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The doctor says: Read to your kids

National Reading Month is celebrated each March and honors the birth of children’s author Theodor Seuss Geisel, or Dr. Seuss. Pictured, South Sacramento and Elk Grove Kaiser Permanente pediatrician Dr. Arjun Nepal.

Arjun Nepal, MD, a Kaiser Permanente pediatrician in South Sacramento and Elk Grove, answers questions about the importance of reading aloud to young children.

What are the benefits of reading to children as young as newborns?

The youngest of babies love to be held close and to hear the voice of a loved one as they read a book aloud. These experiences create strong bonds and impart a sense of well-being and safety. They also promote healthy brain growth, including positive emotional and social development.

What can parents and care givers do to help their children become successful readers?

There are a number of steps parents can take. Talk to your infants and young children frequently in short, simple sentences. You can name things, talk about familiar activities and objects, sing songs, tell stories, and recite rhymes or poems.

How involved should parents be when reading a story?

Very involved. Ask your child what they think will happen next, ask what the pictures are, and ask them to retell the story. Silly sounds, especially animal sounds, are fun to make while reading books. Read aloud to your children for 20 to 30 minutes daily, beginning when they are infants. If you don’t have time, try reading for just a few minutes.

What can parents do to inspire a love for reading?

Limit TV watching, create a reading corner in your house, and take your child to the library often. Demonstrate your own love of reading and let them observe you read. Keep an eye on their vision and hearing, making sure you have them tested when appropriate.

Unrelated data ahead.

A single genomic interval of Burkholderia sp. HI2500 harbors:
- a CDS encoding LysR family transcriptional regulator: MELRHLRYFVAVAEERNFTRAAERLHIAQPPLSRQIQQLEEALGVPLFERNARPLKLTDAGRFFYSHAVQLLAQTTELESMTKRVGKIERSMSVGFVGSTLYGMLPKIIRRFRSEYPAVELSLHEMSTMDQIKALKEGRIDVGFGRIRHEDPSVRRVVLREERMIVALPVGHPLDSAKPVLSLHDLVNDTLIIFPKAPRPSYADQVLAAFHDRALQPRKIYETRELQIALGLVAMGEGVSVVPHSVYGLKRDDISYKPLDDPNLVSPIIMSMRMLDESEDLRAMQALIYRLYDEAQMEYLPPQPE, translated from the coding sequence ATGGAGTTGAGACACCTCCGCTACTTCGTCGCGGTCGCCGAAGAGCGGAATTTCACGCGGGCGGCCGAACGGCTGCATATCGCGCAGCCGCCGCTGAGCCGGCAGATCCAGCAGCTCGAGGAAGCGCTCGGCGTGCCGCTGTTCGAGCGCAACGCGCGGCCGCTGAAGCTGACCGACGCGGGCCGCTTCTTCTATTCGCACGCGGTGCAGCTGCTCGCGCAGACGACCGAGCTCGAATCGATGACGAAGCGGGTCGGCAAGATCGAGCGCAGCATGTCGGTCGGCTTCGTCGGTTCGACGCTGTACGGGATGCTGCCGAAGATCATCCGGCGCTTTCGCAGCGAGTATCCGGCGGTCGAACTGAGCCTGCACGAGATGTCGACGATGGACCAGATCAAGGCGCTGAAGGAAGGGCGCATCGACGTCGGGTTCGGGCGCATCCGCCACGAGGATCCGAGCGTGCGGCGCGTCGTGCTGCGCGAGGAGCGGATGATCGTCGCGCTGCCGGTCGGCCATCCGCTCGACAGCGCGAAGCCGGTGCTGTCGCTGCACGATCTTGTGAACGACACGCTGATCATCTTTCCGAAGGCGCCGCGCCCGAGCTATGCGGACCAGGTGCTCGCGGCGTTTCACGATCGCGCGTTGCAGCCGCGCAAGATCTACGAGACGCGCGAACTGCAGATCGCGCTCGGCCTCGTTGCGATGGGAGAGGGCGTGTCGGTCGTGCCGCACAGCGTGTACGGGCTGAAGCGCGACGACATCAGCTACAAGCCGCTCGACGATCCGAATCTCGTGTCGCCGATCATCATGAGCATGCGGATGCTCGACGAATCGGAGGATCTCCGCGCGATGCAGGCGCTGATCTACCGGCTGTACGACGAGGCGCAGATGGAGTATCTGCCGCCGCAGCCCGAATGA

What about a child who is struggling with reading?

Read together when your child is relaxed and paying attention. Turn off all electronics. Try books with buttons that make sounds when pushed — children with autism especially enjoy these. Reading in a quiet space and breaking up reading with play are useful for kids who have difficulty paying attention. Multiple readings of the same book help to create interest in reading in many kids.

Also, give them time to process the events in the story independently and without pressure. Struggling readers can be afraid of reading out loud, so allow time to practice with a voice recorder or with a parent. Include a range of reading materials like comics, magazines, fiction novels, and non-fiction books, so children can pick books that interest them the most.

What do Kaiser Permanente pediatricians do to encourage children to read?

We participate in the Reach Out and Read program. We provide age-appropriate books during well check visits for children ages 6 months to 5 years old. Parents are happy to see their kids showing interest in books and reading. It is very rewarding to see parents and kids interacting with each other, bonding and enhancing the child’s interest in reading and learning.

Do you have any favorite children’s books?

My kids and I liked reading Pete the Cat: I Love My White Shoes. They interact with the story and learn colors. It teaches kids an important moral: No matter what you step in, keep walking along and singing your song. Other books that my kids and I enjoyed are Don’t Let the Pigeon Drive the Bus, The Cat in the Hat, and other books by Dr. Seuss, as well as the Elephant and Piggie books.



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